Jesus: Our model for loving others
At Subiaco Academy, we have four values that we focus on: Faith, Scholarship, Character, and Brotherhood. Our mission is to see Christ in each student as we guide him in his response to God, aid the development of his known and hidden talents, and foster his growth into manhood. To bring our values to life and live out this critical mission, I believe we should focus on the example that Jesus Christ gave us during his time on earth. He taught us to have faith, hope, and love, and expressed that the greatest of these was to love. For many, the idea of loving each other can be uncomfortable to consider, so let’s spend a few minutes leaning into our discomfort.
Before we can pursue a life modeled after Christ and filled with the love for others, we should examine what it means to love, especially the way Jesus taught us.
Jesus Christ is the complete illustration of our Heavenly Father’s love for others. He is our great teacher and he provided the blueprint for how to live out our lives. The concepts of loving one another (John 13:34) and loving our neighbor as ourselves (Matthew 22:39) were perfectly demonstrated by Jesus. He has commanded us, his followers, to replicate his great example.
Love has many meanings and for us in this community I think it is important to separate love as a feeling and love as behavior. After all, sometimes in our daily interaction we find it hard to like one another other, never mind to love each other. Seeing love as a verb (our actions) and not a noun (our feelings) might help to solidify Christ’s example of love for our daily interactions with other humans.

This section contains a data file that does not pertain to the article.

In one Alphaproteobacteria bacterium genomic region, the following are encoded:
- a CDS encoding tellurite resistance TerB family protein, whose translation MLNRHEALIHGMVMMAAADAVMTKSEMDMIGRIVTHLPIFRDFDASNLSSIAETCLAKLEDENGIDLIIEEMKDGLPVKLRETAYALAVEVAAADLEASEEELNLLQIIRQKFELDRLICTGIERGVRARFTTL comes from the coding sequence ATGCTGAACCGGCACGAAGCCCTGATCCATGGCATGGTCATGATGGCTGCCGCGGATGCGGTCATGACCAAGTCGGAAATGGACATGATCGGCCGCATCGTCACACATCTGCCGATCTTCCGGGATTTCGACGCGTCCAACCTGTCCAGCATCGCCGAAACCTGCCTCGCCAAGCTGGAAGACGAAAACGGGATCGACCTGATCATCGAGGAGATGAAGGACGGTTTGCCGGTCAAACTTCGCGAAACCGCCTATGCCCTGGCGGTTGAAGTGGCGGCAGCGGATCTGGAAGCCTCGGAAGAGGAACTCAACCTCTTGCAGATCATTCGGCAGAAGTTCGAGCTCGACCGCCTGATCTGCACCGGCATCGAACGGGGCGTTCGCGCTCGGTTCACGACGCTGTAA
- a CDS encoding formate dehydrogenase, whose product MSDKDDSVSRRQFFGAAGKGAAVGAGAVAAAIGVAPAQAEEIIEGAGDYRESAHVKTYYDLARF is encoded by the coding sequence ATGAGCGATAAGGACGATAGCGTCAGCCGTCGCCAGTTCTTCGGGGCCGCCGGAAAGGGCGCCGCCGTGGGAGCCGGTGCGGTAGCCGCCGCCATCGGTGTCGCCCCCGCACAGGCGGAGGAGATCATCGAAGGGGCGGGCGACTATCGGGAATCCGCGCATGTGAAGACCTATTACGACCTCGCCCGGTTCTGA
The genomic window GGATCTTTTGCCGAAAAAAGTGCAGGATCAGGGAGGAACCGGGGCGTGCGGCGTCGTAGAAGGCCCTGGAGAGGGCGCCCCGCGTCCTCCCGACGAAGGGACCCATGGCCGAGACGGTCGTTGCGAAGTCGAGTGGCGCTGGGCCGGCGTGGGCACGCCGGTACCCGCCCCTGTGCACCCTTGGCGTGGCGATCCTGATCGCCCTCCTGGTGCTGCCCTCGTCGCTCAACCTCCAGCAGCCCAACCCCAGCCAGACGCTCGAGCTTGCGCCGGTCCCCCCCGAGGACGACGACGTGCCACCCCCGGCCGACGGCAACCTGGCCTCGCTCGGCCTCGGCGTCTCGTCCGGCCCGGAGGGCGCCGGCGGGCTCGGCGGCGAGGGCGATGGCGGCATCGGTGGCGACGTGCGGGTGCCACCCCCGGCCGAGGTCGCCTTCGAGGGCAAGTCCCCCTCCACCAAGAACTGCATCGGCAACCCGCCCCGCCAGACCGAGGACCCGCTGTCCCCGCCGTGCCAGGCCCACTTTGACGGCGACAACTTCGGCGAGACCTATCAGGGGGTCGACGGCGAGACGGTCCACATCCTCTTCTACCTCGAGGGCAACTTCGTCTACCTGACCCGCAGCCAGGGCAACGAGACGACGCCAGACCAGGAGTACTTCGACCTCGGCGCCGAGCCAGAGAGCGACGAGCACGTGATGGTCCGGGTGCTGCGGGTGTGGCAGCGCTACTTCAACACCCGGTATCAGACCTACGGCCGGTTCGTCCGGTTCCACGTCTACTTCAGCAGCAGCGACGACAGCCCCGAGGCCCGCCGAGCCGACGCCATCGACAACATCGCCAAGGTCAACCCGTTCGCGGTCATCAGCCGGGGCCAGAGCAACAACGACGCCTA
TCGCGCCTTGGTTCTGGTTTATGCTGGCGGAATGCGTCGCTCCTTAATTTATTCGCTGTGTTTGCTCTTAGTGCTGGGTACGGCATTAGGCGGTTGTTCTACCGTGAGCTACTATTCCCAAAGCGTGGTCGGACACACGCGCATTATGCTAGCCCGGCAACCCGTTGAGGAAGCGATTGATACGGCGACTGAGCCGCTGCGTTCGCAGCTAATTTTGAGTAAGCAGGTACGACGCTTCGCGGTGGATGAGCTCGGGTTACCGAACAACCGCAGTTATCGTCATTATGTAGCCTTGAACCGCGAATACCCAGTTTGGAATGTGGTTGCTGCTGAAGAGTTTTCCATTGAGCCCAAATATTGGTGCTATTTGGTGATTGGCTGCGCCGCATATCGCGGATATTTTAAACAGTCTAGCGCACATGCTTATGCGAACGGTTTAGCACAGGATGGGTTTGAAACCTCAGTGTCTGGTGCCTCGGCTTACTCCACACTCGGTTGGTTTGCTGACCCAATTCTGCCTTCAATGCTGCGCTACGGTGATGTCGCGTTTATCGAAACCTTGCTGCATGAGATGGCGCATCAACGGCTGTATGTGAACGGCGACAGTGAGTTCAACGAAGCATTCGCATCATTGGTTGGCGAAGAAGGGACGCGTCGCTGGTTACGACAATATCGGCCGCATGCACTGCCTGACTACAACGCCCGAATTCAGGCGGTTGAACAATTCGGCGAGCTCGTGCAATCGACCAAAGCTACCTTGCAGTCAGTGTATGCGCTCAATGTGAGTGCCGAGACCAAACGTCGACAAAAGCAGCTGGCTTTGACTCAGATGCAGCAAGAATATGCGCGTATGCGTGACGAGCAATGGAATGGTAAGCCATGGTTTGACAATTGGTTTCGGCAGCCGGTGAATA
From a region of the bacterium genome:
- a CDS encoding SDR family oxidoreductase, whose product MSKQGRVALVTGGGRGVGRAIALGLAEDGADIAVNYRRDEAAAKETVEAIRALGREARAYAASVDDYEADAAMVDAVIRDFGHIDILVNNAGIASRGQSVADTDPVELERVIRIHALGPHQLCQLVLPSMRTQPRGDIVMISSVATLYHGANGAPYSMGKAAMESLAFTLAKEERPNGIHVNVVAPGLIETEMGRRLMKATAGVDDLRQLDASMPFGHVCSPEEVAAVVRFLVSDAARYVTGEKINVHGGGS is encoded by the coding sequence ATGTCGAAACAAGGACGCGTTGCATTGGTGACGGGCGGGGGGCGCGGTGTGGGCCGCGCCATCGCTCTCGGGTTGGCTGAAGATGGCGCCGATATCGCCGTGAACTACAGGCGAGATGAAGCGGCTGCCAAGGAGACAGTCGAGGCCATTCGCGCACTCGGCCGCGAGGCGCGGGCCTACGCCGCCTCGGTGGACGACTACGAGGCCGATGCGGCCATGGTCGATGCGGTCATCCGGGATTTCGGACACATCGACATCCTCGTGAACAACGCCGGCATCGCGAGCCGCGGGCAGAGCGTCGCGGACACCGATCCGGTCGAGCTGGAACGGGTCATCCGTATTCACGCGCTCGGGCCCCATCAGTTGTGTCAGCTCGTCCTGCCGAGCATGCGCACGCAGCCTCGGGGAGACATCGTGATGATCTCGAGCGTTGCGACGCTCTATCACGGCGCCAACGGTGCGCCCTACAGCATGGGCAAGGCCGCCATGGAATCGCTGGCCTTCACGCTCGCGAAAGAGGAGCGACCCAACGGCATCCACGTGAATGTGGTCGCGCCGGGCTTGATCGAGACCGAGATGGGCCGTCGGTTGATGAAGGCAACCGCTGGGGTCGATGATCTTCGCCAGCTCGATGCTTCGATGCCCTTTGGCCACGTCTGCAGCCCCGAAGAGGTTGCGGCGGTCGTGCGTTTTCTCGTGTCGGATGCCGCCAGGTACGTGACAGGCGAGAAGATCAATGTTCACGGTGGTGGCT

Love defined in English dictionaries conjures up the human expression of feelings, namely affection, strong attachment, and attraction. This is most likely manifested in thoughts of family members loving each other or romantic involvement with someone else.
The ancient Greeks identified six definitions of love, but it was one known as agape, or divine love, that most closely aligns with the love that Christ calls us to emphasize in our daily lives. This love calls us to extend ourselves, to behave in ways that lift others up instead of tearing them down.
How should my life reflect my relationships and the pursuits of the love that Christ has modeled? If a person is walking with God on the inside, then their life (words, decisions, and actions) should reflect a distinct character on the outside.
Interestingly enough, there is a common bible passage that is read at many wedding ceremonies. After researching the concept of loving one another as a verb, I think we should consider these scripture verses in our regular and everyday lives.
1st Corinthians chapter 13 – the first 8 versus: If I speak in human and angelic tongues but do not have love, I am a resounding gong or a clashing cymbal. And if I have the gift of prophecy and comprehend all mysteries and all knowledge; if I have all faith so as to move mountains but do not have love, I am nothing. If I give away everything I own, and if I hand my body over so that I may boast but do not have love, I gain nothing. Love is patient, love is kind. It is not jealous, (love) is not pompous, it is not inflated, it is not rude, it does not seek its own interests, it is not quick-tempered, it does not brood over injury, it does not rejoice over wrongdoing but rejoices with the truth. It bears all things, believes all things, hopes all things, endures all things. Love never fails.
As we hear and contemplate these words describing love, let us act out their meaning by thinking of love as a verb – how do our actions toward others reflect the teachings and lessons of Jesus Christ. Instead of thinking of love in the romantic sense, let’s practice love for each other by listening, having compassion, being respectful, and practicing encouragement.
This type of love is a service to others and brings glory to God. May God bless you in your pursuit of an extraordinary and fulfilling life. Onward Trojans!